Perspectives: Incentives

This is Perspectives, where Wichitans tell their side of a common story. Councilman Bryan Frye and entrepreneur Jeff Lange talk about potential uses of incentives.


Welcome to Perspectives, where we give Wichitans the opportunity to tell their side of a common story.

Elected in April of 2015, Wichita District V City Councilman Bryan Frye is in the middle of his first term and also serves as vice-mayor. Prior to serving on the council, Frye worked in television marketing and served on the District V Advisory Board and the Wichita Board of Park Commissioners. Councilman Frye has voted for and against incentives programs, including voting against using incentives for the downtown Hilton Garden Inn, saying the project should be able to survive without taxpayer support.

Jeff Lange is a Wichita entrepreneur and real estate broker who owns and operates Lange Real Estate and RedGuard, a manufacturer of blast-proof buildings and storage containers. Lange has used incentives in an effort to gain funding for large-scale projects for decades, most recently for the Iron Horse Manufacturing Park in south Wichita, near Seneca and MacArthur.

While their views differ on incentivized development, Frye and Lange both have a heart for Wichita and an eye on the future. Here are their thoughts on incentives — particularly Community Improvement Districts (CIDs) — in Wichita.


Wichita District V City Councilman, Vice-Mayor:

Since 2015, the Wichita City Council has approved six Community Improvement Districts (CIDs). Yet, I have voted "no" every time. Why? Let’s start by examining our current policy and the definition of a CID.

A CID allows property owners to create districts in which special taxes — typically, sales taxes — are imposed on customers, and the resulting revenue is used to fund public and/or private improvements and the payment of ongoing operating costs within those districts. The projects are supposed to attract economic development, which would otherwise not be financially feasible. In addition, CIDs are intended to promote redevelopment in areas of the city, which would otherwise be unlikely to happen. Wichita has a total of 13 approved CIDs, with three of the early projects being hotels in downtown, approved at a time when quality hotels in the core area were scarce.

Basically, my opposition to current CID policy boils down to a few key points:

  • CID reach has extended to areas that are upscale and/or already rapidly developing.

  • The “public purpose” definition is interpreted too broadly, often only benefiting the developers themselves.

  • Sales tax collection should be limited and reserved to finance items and services of widespread community benefit. It must be used judiciously and only for government purpose.

President Calvin Coolidge once said, "Collecting more taxes than absolutely necessary is legalized robbery." And, for the most part, the sales taxes collected by CIDs have not been absolutely necessary.

I believe — if used properly — a CID can be an effective tool in a city’s redevelopment toolbox. But only if we tighten the policy to truly better existing conditions of publicly-owned infrastructure, where new economic development would be unlikely otherwise.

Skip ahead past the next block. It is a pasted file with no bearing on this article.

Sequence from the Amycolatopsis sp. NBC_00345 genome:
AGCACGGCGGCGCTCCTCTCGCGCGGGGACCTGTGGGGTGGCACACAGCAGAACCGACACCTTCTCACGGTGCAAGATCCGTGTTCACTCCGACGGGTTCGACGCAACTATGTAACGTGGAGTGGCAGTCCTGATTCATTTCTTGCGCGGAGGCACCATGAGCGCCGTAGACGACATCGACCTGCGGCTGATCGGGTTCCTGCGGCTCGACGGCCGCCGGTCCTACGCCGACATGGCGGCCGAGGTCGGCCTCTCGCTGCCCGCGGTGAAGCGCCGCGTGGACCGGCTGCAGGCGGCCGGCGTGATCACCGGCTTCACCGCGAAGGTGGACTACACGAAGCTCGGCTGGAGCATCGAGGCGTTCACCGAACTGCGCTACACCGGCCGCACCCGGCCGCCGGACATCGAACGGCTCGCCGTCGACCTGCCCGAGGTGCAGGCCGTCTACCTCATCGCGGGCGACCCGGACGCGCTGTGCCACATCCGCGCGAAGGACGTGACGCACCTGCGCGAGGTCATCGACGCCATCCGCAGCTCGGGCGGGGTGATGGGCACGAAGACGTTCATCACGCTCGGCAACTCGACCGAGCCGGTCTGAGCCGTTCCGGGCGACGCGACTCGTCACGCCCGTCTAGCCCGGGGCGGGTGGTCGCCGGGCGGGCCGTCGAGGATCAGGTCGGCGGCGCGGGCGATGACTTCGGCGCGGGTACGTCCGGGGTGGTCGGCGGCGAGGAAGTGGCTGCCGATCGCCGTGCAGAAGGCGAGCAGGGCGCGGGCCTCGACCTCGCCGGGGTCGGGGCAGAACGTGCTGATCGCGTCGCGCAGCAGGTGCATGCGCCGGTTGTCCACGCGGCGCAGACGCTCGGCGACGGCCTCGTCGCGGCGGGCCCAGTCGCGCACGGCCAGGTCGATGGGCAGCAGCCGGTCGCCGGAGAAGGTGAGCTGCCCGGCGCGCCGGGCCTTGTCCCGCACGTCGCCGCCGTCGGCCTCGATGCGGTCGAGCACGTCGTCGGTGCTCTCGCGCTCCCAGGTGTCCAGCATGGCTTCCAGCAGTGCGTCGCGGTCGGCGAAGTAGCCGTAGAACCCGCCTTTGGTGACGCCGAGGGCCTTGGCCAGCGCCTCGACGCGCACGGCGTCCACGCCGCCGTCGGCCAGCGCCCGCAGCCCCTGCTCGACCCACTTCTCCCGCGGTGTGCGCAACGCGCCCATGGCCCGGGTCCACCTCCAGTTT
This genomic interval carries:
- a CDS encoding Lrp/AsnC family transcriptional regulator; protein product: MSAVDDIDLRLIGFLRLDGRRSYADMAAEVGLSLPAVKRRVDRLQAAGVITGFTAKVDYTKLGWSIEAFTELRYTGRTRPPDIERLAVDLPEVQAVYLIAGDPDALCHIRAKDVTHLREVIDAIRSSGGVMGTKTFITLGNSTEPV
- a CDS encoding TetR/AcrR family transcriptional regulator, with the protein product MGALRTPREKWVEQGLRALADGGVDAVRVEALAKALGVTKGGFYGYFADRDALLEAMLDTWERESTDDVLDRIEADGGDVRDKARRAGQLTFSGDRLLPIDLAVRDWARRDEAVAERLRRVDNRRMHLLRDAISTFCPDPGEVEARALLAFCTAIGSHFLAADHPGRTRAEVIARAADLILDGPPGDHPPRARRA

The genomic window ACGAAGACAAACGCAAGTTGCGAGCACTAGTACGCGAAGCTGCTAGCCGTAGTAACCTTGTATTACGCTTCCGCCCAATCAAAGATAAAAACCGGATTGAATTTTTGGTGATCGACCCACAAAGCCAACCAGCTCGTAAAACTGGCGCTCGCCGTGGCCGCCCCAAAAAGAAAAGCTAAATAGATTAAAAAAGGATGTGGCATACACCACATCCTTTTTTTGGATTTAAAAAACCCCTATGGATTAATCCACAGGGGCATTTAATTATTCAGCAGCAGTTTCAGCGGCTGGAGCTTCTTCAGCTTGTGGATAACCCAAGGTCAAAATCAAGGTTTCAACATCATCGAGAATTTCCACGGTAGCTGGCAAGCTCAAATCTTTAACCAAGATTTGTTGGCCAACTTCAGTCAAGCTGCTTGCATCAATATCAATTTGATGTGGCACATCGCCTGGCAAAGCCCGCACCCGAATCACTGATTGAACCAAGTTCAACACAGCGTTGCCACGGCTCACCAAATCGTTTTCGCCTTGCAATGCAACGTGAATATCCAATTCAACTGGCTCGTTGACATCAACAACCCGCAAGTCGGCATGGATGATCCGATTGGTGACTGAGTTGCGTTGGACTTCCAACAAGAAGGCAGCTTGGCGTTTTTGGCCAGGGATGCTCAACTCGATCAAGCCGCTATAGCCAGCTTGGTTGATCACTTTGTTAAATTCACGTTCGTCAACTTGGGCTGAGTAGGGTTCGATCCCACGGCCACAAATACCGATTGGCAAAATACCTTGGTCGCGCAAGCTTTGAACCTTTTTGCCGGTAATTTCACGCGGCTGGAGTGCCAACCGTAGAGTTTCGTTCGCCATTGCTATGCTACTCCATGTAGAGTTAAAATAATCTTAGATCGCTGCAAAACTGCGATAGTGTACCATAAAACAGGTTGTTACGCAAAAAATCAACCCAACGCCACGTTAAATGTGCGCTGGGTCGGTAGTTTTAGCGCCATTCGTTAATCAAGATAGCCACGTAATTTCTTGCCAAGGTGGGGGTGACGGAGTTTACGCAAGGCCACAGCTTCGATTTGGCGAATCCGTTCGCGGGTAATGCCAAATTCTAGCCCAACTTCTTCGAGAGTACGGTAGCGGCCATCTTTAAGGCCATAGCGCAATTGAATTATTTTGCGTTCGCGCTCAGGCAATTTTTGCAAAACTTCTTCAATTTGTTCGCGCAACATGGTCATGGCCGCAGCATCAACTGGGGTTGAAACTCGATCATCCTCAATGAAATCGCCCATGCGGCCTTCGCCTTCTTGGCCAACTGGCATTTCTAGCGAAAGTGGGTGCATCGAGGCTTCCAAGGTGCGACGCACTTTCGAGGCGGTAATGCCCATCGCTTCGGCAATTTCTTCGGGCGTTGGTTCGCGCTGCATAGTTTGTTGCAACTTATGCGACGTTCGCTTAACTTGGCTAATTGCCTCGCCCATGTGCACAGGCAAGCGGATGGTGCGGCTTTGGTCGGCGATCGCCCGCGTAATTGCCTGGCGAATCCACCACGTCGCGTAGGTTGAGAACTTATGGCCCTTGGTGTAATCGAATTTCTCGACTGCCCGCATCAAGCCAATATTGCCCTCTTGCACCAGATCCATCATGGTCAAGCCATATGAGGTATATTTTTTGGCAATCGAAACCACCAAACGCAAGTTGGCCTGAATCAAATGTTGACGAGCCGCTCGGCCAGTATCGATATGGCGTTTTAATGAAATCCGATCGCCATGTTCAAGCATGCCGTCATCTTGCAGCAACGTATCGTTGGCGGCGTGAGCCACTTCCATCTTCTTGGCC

Founder of Lange Real Estate and RedGuard:

Economic incentives have been used by Wichita and most other cities, counties, states and the federal government.

They come in a variety of different measures. Locally, the most common seem to be Industrial Revenue Bonds (IRBs), Community Improvement Districts (CIDs), Tax Increment Financing (TIFs) and Sales Tax and Revenue (STAR) Bonds. The purpose of all is to promote the positive growth and retention of a community’s public safety, jobs, infrastructure and beautification.

One common misunderstanding for these incentives is that they benefit the developer. That is not the case. They make a project financially possible for a developer to then build the project and pass the incentives along to the tenant. So, the tenant and, most importantly, the citizens receive the benefit through jobs, positive growth, public safety and overall quality of life improvements.

The Lange organization and Triple Crown, an investment entity that will become a Real Estate Investment Trust (REIT), has used IRBs through the Speculative Industrial Building Program offered by the city of Wichita. Without this program, we would not have built the first building in Iron Horse Manufacturing Park, which is now rented to a single tenant. That tenant would have moved 30 jobs out of Wichita. Instead, they're bringing 30 to 100 new jobs to the city. The next building is under design for Iron Horse since the city of Wichita passed a spec industrial building program.

We expect to be using CIDs, TIFs and STAR Bonds to continue the improvement of the CrossGate District, which is a community within the cities of Wichita and Haysville, where little investment has been made over the past 30 years. The costs for infrastructure have already been invested by the cities, yet they are very underutilized. Because these incentives can help us direct our development expertise and investment into the area, we can transform that community.

But without these incentives, we would have to use that talent and capital in other cities.


Frye and Lange’s different perspectives underscore the trade-offs inherent in utilizing public incentives for development purposes. Incentive programs can clearly contribute to job growth and increased economic activity. However, there is no one-size-fits-all program. Each use of incentives deserves a robust discussion that details the overall intent and larger economic benefit for Wichitans.


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